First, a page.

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Judge delays trial in contested sheriff's runoff

By By Steve Gillespie / staff writer
Oct. 22, 2003
DEKALB A trial date set for next week in Johnny Harpole's contest of the August Democratic Party runoff for Kemper County sheriff is expected to be rescheduled for after the Nov. 4 election date.
Circuit Court Judge Albert Smith III of Bolivar County, who will hear the case at the Kemper County Courthouse in DeKalb, originally set the trial for six days before the general election.
But Smith delayed the trial Tuesday after conferring with attorneys involved in the case.
Harpole's attorney, Bill Ready Jr., said the judge changed the date after reviewing the facts to be presented. Ready said each of the county's ballot boxes had to be examined.
Plus, Ready said, the judge had two other contested election hearings scheduled next week.
Harpole filed suit earlier this month, asking the Circuit Court to stop the sheriff's election until the court can have a "full and complete investigation" into his charges of voter irregularities and illegal acts.
Harpole lost to incumbent Sheriff Samuel Tisdale in the Aug. 26 runoff by a margin of 40 votes. The Kemper County Democratic Executive Committee later threw out absentee ballots and said Harpole lost by 159 votes.
Court options
Ready said today that Smith could delay the general election for sheriff. Or, Ready said, the judge could let it proceed and order a special election after the hearing if he rules that the current election should not stand.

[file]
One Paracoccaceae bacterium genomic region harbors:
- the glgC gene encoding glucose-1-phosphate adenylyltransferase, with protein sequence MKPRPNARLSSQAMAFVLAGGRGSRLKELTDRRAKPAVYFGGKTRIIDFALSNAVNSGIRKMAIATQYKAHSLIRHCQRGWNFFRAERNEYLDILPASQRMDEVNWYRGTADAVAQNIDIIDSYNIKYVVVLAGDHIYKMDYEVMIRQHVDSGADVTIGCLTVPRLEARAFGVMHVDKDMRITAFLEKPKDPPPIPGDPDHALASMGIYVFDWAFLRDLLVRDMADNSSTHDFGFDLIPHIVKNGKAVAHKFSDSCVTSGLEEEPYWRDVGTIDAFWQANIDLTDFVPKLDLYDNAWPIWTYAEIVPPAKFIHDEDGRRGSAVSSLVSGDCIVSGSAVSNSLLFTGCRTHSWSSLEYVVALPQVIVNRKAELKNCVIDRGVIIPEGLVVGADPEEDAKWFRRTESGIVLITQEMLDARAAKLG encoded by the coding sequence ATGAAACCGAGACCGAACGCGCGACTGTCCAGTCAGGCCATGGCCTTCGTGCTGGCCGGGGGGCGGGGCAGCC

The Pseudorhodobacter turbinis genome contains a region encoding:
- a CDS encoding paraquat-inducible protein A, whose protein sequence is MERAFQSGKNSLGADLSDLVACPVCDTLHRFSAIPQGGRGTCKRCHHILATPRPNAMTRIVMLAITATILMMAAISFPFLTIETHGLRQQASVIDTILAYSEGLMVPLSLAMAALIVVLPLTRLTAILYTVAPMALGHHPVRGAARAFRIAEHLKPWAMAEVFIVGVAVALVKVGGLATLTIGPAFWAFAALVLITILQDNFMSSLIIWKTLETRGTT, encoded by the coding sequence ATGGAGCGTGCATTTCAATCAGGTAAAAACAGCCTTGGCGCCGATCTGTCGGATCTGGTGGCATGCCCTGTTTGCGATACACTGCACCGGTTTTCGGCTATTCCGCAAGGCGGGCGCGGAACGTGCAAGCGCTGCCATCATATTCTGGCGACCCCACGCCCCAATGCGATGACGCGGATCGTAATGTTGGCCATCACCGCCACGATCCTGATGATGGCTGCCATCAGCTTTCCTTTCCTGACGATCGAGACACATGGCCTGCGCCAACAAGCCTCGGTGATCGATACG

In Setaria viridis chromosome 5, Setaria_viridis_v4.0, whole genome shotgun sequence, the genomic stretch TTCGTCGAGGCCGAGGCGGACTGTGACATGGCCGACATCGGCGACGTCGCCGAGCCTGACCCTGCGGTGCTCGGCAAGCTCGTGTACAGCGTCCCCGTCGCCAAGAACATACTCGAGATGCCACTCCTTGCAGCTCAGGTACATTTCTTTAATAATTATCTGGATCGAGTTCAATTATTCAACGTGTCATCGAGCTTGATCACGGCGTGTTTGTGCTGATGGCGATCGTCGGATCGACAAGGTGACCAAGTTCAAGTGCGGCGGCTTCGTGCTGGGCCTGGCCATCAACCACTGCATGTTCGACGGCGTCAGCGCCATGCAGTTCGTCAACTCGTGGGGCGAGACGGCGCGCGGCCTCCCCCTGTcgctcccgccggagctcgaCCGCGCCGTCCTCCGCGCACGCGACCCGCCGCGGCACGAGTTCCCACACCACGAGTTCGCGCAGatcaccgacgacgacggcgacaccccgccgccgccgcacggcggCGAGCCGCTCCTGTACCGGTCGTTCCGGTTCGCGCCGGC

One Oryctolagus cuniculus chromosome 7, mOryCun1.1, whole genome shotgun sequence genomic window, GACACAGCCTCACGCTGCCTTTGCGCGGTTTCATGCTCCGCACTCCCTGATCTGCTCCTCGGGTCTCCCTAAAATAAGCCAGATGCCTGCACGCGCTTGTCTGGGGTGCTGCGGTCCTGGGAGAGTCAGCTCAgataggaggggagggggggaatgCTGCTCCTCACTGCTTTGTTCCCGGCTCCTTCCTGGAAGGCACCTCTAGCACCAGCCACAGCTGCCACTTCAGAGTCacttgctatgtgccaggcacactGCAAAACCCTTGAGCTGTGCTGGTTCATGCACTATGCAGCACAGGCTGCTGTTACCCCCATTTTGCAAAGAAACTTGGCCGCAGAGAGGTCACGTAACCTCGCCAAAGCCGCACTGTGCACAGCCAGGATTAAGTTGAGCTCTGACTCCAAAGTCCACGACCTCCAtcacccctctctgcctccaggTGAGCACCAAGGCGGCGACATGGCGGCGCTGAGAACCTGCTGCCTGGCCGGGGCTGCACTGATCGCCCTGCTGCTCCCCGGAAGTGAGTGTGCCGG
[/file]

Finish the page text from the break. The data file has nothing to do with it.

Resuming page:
Although a new trial date has not been set, Ready said it would be scheduled sometime after Nov. 4.
Harpole's lawsuit names the Kemper County Democratic Executive Committee and Tisdale as defendants. Harpole originally contested his 40-vote loss saying the runoff election was marred with problems.
Harpole charged that convicted felons unqualified to vote cast ballots; sheriff's deputies transported inmates to and from the polls to vote; and that deceased people's names appeared on voter sign-in lists.
He also said that people voted in precincts in which they did not live; ballots rejected by the voting machine were left uncounted; and absentee ballots were improperly accepted.
Although the Democratic Executive Committee dismissed most of Harper's charges, it did throw out all absentee ballots cast in the runoff election saying that laws governing absentee ballots were not followed.
The committee's action pushed Tisdale's margin-of-victory to 159 votes.
More allegations
Harpole's lawsuit says he has continued to investigate the election since his hearing before the Democratic Executive Committee.
Additional findings alleged by Harpole in his lawsuit include more than 1,000 additional discrepancies with registered voters' addresses.
He also charges that ballot boxes were seen unsealed at precinct locations during voting and when they were returned to the courthouse after polls closed, and that ballot boxes were tampered with after Harpole served notice requesting a review of the ballot boxes.
Tisdale's attorney, Linda A. Hampton, said she and her client are comfortable with the Democratic Executive Committee's investigation into Harpole's allegations.
She added that Tisdale denies having taken prisoners from the county jail to the polls and that he denies having his deputies do it.